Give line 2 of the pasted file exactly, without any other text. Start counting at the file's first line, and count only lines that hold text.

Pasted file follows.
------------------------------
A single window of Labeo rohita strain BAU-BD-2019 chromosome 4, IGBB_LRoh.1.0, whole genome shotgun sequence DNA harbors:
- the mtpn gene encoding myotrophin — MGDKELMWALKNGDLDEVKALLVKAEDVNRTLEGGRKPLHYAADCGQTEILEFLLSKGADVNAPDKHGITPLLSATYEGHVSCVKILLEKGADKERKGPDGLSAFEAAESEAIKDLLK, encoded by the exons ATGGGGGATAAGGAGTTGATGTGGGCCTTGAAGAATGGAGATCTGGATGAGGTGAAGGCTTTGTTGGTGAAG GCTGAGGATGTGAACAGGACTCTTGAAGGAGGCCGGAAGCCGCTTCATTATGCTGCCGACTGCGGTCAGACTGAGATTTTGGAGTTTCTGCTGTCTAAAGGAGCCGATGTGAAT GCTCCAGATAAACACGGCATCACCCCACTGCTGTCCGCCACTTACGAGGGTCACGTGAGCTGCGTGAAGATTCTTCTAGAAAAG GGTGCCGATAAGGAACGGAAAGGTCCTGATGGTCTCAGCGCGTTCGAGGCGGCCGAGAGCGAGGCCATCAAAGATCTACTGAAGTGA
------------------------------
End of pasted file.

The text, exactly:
- the mtpn gene encoding myotrophin — MGDKELMWALKNGDLDEVKALLVKAEDVNRTLEGGRKPLHYAADCGQTEILEFLLSKGADVNAPDKHGITPLLSATYEGHVSCVKILLEKGADKERKGPDGLSAFEAAESEAIKDLLK, encoded by the exons ATGGGGGATAAGGAGTTGATGTGGGCCTTGAAGAATGGAGATCTGGATGAGGTGAAGGCTTTGTTGGTGAAG GCTGAGGATGTGAACAGGACTCTTGAAGGAGGCCGGAAGCCGCTTCATTATGCTGCCGACTGCGGTCAGACTGAGATTTTGGAGTTTCTGCTGTCTAAAGGAGCCGATGTGAAT GCTCCAGATAAACACGGCATCACCCCACTGCTGTCCGCCACTTACGAGGGTCACGTGAGCTGCGTGAAGATTCTTCTAGAAAAG GGTGCCGATAAGGAACGGAAAGGTCCTGATGGTCTCAGCGCGTTCGAGGCGGCCGAGAGCGAGGCCATCAAAGATCTACTGAAGTGA